That might actually be a funproject. Writing a spider that tries to identify a black hat site versus a white hat site. I wish I had the time.

  24. This was from the AP story about the vulnerability:

    “Current exploits use the Windows Picture and Fax Viewer to attack any application that can handle Windows Metafiles. Disabling the Windows Picture and Fax Viewer will not eliminate the risk as the flaw exists in the Windows Graphical Device Interface library.

    The flaw has also raised concerns that Google Desktop may be another potential attack vector, and that various antivirus software products cannot detect all known exploits for this vulnerability. ”

    The second paragraph is what interests me. Any Comments Matt?

    lots0, to turn it back on you would do the same thing without the “/u” so “regsvr32 shimgvw.dll” would be the command, you can type regsvr32 /? to get all the command details

  25. Regarding re-inclusion requests I run a website and the hosting was hacked over a year ago which resulted in a Trojan downloading to vistors to certain pages. After I reallised what was going on I deleted the offending pages however a few weeks later the site was removed from the Google index. I thereafter decided to have a fresh strart and I deleted the site completely, started again with a new design and new hosting and replaced absolutely every item of the old site except the page urls and the text. I had it looked over by an SEO professional and submitted a re-inclusion request about a year ago. To date the site has not re-appeared in Google. The point of this diatribe is to ask, in all sincerity, whether or not all re-inclusion requests are actually considered. If they are then I won’t waste Googles time any more by submitting other requests however if not all re-inclusion requests are actually considered then I will continue to submit.

  26. So Matt: when’s Astalavista gonna drop from Google for that stuff? :)

    Seriously…I think that the anti-jerkoffware measure on the part of Google is a good idea, but I’d like to see it taken one step further.

    You guys already can detect and block popup coding (not all the time, but I’d say in about 3/4 of the cases). Why not punish those guys too? After all, part of relevancy is perception of satisfaction by the user, and popups decrease satisfaction.

    Elizabeth: I might (don’t hold me to this, but it’s a very slight possibility and in your case, I’d try anything I could) have your answer.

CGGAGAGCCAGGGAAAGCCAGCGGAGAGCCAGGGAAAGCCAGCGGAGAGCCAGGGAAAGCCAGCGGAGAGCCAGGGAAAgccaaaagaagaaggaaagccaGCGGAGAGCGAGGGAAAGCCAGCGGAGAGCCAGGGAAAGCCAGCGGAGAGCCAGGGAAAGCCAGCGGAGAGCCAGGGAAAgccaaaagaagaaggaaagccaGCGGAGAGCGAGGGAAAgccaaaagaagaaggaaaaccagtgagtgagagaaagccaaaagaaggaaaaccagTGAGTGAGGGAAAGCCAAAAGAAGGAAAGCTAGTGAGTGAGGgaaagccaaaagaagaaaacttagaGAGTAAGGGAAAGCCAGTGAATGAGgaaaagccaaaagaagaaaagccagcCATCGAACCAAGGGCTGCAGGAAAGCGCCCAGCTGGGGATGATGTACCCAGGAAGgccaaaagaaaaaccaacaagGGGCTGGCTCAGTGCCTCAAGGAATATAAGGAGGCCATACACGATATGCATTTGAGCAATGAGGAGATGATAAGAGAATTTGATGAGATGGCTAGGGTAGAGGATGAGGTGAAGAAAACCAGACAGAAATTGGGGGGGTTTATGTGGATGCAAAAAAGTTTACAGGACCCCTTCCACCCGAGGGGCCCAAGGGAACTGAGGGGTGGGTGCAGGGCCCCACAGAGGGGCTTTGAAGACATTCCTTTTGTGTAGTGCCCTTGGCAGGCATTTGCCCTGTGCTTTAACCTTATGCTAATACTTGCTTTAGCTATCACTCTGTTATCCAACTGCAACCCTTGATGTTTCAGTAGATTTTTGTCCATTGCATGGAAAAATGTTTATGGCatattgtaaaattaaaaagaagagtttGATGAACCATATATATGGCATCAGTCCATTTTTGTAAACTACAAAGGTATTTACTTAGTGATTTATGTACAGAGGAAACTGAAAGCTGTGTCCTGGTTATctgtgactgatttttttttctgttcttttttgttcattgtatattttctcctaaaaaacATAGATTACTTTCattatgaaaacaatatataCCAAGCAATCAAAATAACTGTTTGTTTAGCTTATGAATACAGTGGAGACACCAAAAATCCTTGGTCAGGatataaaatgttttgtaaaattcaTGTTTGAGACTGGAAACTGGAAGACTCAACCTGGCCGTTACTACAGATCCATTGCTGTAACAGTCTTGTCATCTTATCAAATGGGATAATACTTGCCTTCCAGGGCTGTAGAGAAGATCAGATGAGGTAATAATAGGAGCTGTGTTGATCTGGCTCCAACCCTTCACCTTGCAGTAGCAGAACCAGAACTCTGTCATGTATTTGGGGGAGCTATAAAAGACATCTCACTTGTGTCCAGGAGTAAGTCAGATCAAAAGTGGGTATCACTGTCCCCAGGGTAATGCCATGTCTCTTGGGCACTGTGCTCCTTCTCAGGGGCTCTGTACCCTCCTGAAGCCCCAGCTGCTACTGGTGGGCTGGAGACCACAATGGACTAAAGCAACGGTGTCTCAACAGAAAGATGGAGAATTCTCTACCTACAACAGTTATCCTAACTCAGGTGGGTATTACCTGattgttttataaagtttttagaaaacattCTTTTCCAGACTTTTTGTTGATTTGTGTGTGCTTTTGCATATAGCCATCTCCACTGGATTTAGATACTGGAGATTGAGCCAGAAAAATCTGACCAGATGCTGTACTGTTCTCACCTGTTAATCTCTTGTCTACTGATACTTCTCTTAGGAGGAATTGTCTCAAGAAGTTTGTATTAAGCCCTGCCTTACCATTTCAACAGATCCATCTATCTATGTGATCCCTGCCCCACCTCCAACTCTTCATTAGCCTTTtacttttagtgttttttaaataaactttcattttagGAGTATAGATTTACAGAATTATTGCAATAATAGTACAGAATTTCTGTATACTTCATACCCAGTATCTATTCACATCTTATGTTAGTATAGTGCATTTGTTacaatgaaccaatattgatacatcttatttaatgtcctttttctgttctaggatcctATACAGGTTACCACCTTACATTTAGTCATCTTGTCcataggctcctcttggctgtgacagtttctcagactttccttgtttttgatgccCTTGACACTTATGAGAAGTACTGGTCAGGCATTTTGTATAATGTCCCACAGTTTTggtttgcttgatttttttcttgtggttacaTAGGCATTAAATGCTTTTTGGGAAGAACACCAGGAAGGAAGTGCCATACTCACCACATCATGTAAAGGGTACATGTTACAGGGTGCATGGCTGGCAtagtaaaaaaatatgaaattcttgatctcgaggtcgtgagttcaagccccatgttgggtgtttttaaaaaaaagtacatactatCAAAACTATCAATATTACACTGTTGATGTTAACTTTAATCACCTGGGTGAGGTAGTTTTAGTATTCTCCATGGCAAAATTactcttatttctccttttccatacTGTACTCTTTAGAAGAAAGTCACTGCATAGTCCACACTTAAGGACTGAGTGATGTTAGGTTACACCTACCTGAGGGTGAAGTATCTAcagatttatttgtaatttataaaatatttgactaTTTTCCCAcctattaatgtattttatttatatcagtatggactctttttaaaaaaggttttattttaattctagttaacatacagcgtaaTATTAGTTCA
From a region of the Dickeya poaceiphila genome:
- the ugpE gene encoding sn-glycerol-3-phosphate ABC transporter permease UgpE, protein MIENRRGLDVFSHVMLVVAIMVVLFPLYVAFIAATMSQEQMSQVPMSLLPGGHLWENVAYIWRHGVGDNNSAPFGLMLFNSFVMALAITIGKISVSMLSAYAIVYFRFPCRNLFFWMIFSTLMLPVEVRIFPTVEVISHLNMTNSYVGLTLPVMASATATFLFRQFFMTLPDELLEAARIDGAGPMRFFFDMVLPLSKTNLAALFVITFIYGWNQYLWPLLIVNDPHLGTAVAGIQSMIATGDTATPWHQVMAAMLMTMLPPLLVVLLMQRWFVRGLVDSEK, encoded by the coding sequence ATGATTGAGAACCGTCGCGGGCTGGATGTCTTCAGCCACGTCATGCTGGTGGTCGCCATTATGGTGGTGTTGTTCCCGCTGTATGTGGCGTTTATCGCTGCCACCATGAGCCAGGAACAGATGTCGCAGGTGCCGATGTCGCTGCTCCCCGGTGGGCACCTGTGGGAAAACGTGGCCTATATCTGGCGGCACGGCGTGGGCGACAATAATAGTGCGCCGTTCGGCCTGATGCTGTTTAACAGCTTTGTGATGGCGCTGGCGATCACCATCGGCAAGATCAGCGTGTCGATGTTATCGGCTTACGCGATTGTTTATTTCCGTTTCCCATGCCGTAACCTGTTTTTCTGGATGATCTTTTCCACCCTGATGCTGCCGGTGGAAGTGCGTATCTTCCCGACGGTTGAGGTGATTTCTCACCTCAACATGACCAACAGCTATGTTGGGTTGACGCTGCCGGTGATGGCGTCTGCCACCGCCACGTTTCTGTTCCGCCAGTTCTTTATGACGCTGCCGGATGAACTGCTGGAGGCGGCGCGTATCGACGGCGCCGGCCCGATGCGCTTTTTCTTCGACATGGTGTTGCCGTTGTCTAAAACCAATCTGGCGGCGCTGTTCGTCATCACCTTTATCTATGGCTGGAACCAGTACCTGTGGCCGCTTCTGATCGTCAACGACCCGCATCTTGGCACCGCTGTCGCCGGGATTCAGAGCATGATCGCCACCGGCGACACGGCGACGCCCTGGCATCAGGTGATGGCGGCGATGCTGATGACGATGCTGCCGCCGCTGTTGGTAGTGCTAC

By the way, I assumed your site is http://www.sosmath.com .

    First of all, where it says Copyright © 2005…replace the © with © (this is proper HTML copyright code).

    Then, run it through the validator at http://validator.w3.org . An error will reveal itself here:

    Error Line 80 column 55: end tag for “FONT” omitted, but its declaration does not permit this.
    &lt:font color=”blue”>&lt:b>Search our site!&lt:/b>&lt:/font>&lt:/FORM>
    You forgot to close a tag, or
    you used something inside this tag that was not allowed, and the validator is complaining that the tag should be closed before such content can be allowed.
    The next message, “start tag was here” points to the particular instance of the tag in question); the positional indicator points to where the validator expected you to close the tag.

    Info Line 79 column 0: start tag was here.
    <font size=”-1″>

    Since you didn’t close this tag, it might appear to a crawler that all of the text from this point on is of size -1 (which would render it as invisible/hidden text…and that’s bad.)

    So…try getting your code to fully validate on as many pages as possible and submit a reinclusion request.

    It’s not very much of a chance…it’s a longshot at best. But the good part about doing things like validation is, if nothing else, it will improve user experience (since browsers aren’t messing with bad code.) So the way I see it, you’ve got nothing to lose.

    By the way, I like the site content concept.

  27. About a year ago at this time (seems an eternity SEO-wise) I tried to build a pop music directory by scraping Google pages and then manually editing the results…

    I stopped this practice because the results were so filthy with spyware and drive-by downloads that I spent more time restoring my system than editing music sites.

    I tried to have a bot custom-made to detect and delete these scoundrels from my database before they infected my system but the project bogged down and I found it easier to just develop a profile and blacklist for likely spyware sites. I think Google could actually do this where I failed though, spyware-free results would keep searchers away from those other search engines.

    shimgvw.dll is now disabled…
    I used to have all my graphics file associations pointing to tiny windows/system32/mspaint.exe, (332 KB) but any small graphics pgm should work–no need to load all of 50 MB just to peek at a pic.

  28. Matt